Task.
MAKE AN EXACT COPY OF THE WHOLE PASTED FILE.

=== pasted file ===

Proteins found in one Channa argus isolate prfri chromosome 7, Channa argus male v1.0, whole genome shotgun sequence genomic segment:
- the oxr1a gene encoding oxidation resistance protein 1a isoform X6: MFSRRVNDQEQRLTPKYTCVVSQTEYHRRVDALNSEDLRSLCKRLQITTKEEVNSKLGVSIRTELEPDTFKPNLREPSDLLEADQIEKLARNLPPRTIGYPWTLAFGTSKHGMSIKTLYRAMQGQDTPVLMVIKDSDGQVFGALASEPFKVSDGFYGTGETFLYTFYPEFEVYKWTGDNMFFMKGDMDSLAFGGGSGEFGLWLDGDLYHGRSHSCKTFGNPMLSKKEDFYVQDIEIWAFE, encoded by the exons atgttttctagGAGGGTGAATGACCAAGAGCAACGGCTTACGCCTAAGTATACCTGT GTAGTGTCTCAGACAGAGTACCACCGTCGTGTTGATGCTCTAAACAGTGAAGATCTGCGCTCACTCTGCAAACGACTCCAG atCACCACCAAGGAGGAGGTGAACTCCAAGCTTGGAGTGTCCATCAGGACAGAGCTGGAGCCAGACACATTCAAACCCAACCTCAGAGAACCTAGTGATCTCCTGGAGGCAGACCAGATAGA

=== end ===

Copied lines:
Proteins found in one Channa argus isolate prfri chromosome 7, Channa argus male v1.0, whole genome shotgun sequence genomic segment:
- the oxr1a gene encoding oxidation resistance protein 1a isoform X6: MFSRRVNDQEQRLTPKYTCVVSQTEYHRRVDALNSEDLRSLCKRLQITTKEEVNSKLGVSIRTELEPDTFKPNLREPSDLLEADQIEKLARNLPPRTIGYPWTLAFGTSKHGMSIKTLYRAMQGQDTPVLMVIKDSDGQVFGALASEPFKVSDGFYGTGETFLYTFYPEFEVYKWTGDNMFFMKGDMDSLAFGGGSGEFGLWLDGDLYHGRSHSCKTFGNPMLSKKEDFYVQDIEIWAFE, encoded by the exons atgttttctagGAGGGTGAATGACCAAGAGCAACGGCTTACGCCTAAGTATACCTGT GTAGTGTCTCAGACAGAGTACCACCGTCGTGTTGATGCTCTAAACAGTGAAGATCTGCGCTCACTCTGCAAACGACTCCAG atCACCACCAAGGAGGAGGTGAACTCCAAGCTTGGAGTGTCCATCAGGACAGAGCTGGAGCCAGACACATTCAAACCCAACCTCAGAGAACCTAGTGATCTCCTGGAGGCAGACCAGATAGA